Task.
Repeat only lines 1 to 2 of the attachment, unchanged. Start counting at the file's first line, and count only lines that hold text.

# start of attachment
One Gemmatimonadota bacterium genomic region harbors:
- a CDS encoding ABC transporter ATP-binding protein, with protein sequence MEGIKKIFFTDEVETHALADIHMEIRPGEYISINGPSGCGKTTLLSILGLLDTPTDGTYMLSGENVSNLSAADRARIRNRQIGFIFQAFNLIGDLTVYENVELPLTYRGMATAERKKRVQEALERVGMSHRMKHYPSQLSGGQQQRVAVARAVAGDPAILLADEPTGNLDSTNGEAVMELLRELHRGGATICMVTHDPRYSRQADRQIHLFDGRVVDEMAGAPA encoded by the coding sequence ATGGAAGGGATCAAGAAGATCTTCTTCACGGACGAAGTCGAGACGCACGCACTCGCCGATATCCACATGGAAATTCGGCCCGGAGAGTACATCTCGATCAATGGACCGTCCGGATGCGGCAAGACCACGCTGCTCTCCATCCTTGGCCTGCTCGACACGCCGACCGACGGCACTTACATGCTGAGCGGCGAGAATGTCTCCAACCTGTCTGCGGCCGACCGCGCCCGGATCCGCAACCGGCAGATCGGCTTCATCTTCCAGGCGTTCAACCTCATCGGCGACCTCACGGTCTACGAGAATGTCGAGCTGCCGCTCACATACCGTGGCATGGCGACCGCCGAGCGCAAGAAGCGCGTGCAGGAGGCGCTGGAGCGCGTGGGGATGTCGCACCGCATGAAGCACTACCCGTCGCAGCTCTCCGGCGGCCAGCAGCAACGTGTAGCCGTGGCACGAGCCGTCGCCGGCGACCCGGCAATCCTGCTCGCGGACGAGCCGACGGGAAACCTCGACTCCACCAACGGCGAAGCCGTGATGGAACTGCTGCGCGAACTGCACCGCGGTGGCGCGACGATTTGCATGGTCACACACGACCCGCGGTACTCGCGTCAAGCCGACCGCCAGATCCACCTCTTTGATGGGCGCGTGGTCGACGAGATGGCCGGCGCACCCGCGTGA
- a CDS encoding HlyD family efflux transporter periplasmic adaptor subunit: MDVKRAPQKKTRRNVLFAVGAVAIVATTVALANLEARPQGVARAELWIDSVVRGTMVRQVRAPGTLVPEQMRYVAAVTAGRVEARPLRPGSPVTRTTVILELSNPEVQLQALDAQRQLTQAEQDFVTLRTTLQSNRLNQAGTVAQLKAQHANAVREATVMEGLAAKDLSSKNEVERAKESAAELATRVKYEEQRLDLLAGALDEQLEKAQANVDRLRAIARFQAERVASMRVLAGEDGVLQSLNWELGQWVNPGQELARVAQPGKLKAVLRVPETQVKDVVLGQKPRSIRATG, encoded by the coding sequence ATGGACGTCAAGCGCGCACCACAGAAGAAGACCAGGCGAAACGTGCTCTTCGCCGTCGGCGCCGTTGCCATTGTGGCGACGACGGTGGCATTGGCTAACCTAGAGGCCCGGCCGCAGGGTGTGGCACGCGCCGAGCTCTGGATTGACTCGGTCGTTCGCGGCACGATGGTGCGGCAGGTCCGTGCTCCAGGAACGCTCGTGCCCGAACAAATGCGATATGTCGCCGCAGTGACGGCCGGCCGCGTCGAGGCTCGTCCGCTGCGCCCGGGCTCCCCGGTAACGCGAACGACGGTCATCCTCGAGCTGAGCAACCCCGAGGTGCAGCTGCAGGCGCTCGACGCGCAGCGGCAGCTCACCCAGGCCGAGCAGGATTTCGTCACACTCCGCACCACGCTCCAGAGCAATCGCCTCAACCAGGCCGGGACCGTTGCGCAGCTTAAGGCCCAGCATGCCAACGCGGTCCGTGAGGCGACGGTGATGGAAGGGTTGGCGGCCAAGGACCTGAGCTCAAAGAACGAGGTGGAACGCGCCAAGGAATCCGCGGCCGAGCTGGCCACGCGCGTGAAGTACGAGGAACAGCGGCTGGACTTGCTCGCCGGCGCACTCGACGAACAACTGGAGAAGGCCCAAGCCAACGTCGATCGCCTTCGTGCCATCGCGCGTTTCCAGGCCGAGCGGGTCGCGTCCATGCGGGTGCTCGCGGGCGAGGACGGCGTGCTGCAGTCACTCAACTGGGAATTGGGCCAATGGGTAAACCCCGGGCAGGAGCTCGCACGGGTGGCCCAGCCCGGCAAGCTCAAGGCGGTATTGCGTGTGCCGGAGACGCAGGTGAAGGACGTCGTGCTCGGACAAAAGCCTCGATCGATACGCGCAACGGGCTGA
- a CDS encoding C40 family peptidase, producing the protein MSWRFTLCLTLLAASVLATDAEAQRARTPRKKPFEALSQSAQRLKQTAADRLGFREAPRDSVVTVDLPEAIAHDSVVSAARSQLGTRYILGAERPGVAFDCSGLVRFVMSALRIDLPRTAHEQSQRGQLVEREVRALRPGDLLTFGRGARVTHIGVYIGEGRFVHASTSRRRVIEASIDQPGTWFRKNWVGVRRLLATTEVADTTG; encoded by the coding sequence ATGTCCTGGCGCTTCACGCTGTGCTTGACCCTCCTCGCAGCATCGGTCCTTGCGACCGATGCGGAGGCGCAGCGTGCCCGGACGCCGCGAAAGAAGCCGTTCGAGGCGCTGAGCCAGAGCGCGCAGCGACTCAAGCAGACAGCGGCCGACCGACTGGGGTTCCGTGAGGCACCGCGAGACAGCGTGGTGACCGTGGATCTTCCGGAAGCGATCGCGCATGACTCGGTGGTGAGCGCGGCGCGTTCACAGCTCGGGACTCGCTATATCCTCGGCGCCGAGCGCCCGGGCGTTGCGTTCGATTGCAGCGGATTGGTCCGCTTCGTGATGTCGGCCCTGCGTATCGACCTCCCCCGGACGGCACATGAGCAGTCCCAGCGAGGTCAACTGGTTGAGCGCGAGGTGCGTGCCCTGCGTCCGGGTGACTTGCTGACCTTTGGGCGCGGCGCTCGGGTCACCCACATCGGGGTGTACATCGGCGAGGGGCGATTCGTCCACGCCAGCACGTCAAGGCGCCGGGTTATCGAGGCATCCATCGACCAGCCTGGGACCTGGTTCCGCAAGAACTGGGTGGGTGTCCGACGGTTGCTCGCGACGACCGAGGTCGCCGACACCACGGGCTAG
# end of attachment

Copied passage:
One Gemmatimonadota bacterium genomic region harbors:
- a CDS encoding ABC transporter ATP-binding protein, with protein sequence MEGIKKIFFTDEVETHALADIHMEIRPGEYISINGPSGCGKTTLLSILGLLDTPTDGTYMLSGENVSNLSAADRARIRNRQIGFIFQAFNLIGDLTVYENVELPLTYRGMATAERKKRVQEALERVGMSHRMKHYPSQLSGGQQQRVAVARAVAGDPAILLADEPTGNLDSTNGEAVMELLRELHRGGATICMVTHDPRYSRQADRQIHLFDGRVVDEMAGAPA encoded by the coding sequence ATGGAAGGGATCAAGAAGATCTTCTTCACGGACGAAGTCGAGACGCACGCACTCGCCGATATCCACATGGAAATTCGGCCCGGAGAGTACATCTCGATCAATGGACCGTCCGGATGCGGCAAGACCACGCTGCTCTCCATCCTTGGCCTGCTCGACACGCCGACCGACGGCACTTACATGCTGAGCGGCGAGAATGTCTCCAACCTGTCTGCGGCCGACCGCGCCCGGATCCGCAACCGGCAGATCGGCTTCATCTTCCAGGCGTTCAACCTCATCGGCGACCTCACGGTCTACGAGAATGTCGAGCTGCCGCTCACATACCGTGGCATGGCGACCGCCGAGCGCAAGAAGCGCGTGCAGGAGGCGCTGGAGCGCGTGGGGATGTCGCACCGCATGAAGCACTACCCGTCGCAGCTCTCCGGCGGCCAGCAGCAACGTGTAGCCGTGGCACGAGCCGTCGCCGGCGACCCGGCAATCCTGCTCGCGGACGAGCCGACGGGAAACCTCGACTCCACCAACGGCGAAGCCGTGATGGAACTGCTGCGCGAACTGCACCGCGGTGGCGCGACGATTTGCATGGTCACACACGACCCGCGGTACTCGCGTCAAGCCGACCGCCAGATCCACCTCTTTGATGGGCGCGTGGTCGACGAGATGGCCGGCGCACCCGCGTGA